Lady Margaret Etrenne Hannah Crewe-Milnes (Nee Primrose)

Lady Margaret Primrose
Lady Margaret Primrose
Illustrated London News 21 April 1899

Margaret Etrenne Hannah Primrose, who was known as Peggy most of her life, was the second daughter and child of Archibald and Hannah Primrose, nee De Rothschild and was born in The Durdans Epsom Surrey on 1 January 1881, her father's "New Year Gift". Her father, Archibald Philip Primrose (1847-1929), the 5th Earl of Rosebery, not only had the title of Lord Rosebery but was also a member of the Order of the Garter and of the Privy Council of the United Kingdom. He was a Liberal Party statesman and Prime Minister of the United Kingdom between 1894-95. Margaret's mother, who was known as the Countess of Rosebery (1851-1890), was an English social leader and philanthropist and the daughter of Baron Mayer Amschel de Rothschild and his wife Juliana, nee Cohen. When her father died in 1874 she became the richest woman in Britain.

The famous painter Millais painted a portrait of the 3 year old Peggy in 1884 which received comments in 1885, by the Auckland "STAR'S" London correspondent;
'None of the many delightful children the artist has painted surpasses this one. Sir Frederick Leighton contributes a companion portrait of Lady Sybil Primrose, an elder sister, but she seems a stiff prim child beside the quaint little Peggy'.
The paintings were hung above the mantelpieces in the drawing rooms of their home in 38 Berkeley Square. Queen Victoria was very fond of Peggy and her sister Sybil, and as a special mark of favour, they were both privately presented to her Majesty when they made their debut into society.

At the age of 18 Peggy became engaged to her father's old friend Robert Offley Ashburton Crewe-Milnes (1858-1945), the Earl of Crewe, who was 41, and on 15 April 1899 married him in Westminster Abbey, with 10 bridesmaids in attendance and a guest list of over 600. The marriage made her stepmother to her new husband's three daughters from his first marriage, the eldest Annabel Hungerford Crewe-Milnes (1881-1948) being only 5 months younger than Peggy, and 15 year old twins Celia Hermione and Helen Cynthia (who was known by her middle name of Cynthia) Crewe-Milnes. Robert's son Richard Charles Rodes Crewe-Milnes (1882-1890) from his first marriage had died when he was seven years old.

Lady Crewe c.1899
Lady Crewe c.1899

Peggy became known as Lady Crewe and Baroness Houghton on her marriage and was described as being an extremely clever, tactful, and witty woman who came to the fore as a political hostess and helped her husband in his political work. In the summer of 1904 Robert and Peggy held a ball in their town residence of Crewe House, formly called Wharncliffe House, in Curzon Street Mayfair. One of their guests was 29 year old Winston Churchill, and it was here that Winston first met his future wife, 19 year old Clementine Hozier. Winston Chuchill went on to be one of the United Kingdom's most remembered Prime Minsters during the Second War World.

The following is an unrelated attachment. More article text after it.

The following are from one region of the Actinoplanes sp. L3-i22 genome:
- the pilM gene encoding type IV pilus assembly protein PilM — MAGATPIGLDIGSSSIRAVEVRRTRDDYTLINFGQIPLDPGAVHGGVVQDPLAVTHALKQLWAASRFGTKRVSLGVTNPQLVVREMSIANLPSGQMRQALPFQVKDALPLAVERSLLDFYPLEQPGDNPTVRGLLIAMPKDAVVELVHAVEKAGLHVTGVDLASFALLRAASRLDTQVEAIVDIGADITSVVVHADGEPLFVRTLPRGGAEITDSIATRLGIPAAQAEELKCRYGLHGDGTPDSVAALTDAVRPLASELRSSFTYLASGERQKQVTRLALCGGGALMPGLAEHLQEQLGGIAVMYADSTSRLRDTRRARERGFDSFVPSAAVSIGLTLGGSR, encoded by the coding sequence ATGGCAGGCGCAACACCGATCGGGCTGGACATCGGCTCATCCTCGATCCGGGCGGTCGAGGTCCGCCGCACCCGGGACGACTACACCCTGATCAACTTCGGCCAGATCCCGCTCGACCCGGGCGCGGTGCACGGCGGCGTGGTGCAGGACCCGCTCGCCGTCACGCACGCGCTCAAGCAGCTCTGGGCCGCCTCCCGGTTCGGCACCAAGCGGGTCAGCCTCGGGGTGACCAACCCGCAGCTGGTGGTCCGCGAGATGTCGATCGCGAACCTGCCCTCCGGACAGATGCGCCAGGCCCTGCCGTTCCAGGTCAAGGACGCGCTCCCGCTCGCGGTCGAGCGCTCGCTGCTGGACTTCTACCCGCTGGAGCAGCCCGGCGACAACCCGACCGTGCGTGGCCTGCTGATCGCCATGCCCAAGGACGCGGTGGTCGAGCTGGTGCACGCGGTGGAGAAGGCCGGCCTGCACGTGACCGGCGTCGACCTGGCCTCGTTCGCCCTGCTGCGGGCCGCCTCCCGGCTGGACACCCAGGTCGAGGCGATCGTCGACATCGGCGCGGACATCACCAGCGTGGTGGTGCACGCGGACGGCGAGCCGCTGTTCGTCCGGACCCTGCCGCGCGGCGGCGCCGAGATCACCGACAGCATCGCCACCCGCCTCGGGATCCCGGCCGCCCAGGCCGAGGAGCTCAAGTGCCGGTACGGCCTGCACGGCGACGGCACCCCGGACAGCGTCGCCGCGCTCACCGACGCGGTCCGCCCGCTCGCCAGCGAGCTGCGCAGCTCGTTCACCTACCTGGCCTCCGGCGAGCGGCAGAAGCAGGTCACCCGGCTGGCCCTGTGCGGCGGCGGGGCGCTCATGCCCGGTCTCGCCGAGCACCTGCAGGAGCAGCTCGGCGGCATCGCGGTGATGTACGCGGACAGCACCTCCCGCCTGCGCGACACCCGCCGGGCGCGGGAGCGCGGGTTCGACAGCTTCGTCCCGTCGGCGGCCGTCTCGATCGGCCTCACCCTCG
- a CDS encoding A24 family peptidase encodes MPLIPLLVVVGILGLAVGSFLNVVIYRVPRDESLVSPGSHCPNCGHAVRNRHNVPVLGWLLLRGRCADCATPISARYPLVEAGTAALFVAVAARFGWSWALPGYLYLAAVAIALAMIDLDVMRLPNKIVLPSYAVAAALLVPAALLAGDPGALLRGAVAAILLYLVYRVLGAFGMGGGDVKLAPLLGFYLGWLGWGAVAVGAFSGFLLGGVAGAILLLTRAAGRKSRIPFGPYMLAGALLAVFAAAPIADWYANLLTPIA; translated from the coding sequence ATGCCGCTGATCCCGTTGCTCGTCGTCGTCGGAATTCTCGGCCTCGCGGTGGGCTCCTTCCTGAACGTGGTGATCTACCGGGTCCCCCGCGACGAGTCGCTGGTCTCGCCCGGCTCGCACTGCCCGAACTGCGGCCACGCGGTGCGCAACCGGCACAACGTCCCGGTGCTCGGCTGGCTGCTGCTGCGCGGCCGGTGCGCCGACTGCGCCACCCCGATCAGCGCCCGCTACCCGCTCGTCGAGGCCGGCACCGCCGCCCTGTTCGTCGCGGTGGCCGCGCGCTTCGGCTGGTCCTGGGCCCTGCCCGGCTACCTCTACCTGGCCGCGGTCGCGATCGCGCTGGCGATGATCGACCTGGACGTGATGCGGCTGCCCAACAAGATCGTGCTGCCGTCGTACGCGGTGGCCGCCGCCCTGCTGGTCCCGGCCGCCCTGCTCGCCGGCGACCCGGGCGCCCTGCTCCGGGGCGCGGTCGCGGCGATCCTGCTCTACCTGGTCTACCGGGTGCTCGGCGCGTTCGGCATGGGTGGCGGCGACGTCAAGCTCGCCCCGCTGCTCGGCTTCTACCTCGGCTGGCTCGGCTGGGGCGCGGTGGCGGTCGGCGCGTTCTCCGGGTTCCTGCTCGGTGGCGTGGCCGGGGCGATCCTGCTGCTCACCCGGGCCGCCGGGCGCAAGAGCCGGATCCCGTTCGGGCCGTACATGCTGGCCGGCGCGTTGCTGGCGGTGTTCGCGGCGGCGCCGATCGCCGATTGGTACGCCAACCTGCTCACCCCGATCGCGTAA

In early February 1911, Peggy and Robert had a son who they named Richard George Archibald John Lucian Hungerford Crewe-Milnes, named maybe in memory of Robert's first son. Peggy's father Lord Rosebery thought her husband to be a reliable politician but a poor speaker. When it was announced to him that his daughter was in labour, Rosebery quipped, "I hope that her delivery is not as slow as Crewe's". Their son Richard died, aged 10, on 31 March 1922. Because of the lack of a male heir, all the titles ended with Robert's death, aged 87, on 20 June 1945.

On the 10th February, few days after Richard's birth, a fire broke out in the roof of Crewe House in which 40 rooms were situated. Fourteen fire engines, a hundred firemen plus Lord Crewe and his aristocratic neighbours succeeded in bringing it under control by 1.15am with no personal injury. There was however considerable damage to the upper part of the building resulting in their home having to be more or less rebuilt and redecorated. Peggy and her new son, who had both been in the left wing of the house and furthest away from the blaze, moved back to her father's home in Berkeley Square. Although Crewe House was where they lived during parliamentary sessions, they preferred Crewe Hall, the Earl's beautiful Cheshire seat. A daughter, Mary Evelyn Hungerford Crewe-Milnes was born in 1915. She married George Victor Robert John Innes-Kerr in 1935 but the couple divorced in 1953.

As a result of Robert being created 1st Marquess of Crewe and Secretary of State for India (1910-1911) on 22 June 1911, Peggy became styled as Marchioness of Crewe and was decorated with the award of Imperial Order of the Crown of India.

On 1 January 1920 Peggy was appointed one of the first women magistrates in Britain, for the county of London.

Margaret Etrenne Hannah Crewe-Milnes died aged 81 on 13 March 1967 after 22 years of being a widow.

The Times 14 March 1967
The Times 14 March 1967

This article was researched and written by Hazel Ballan.
With thanks to Ian Wright.

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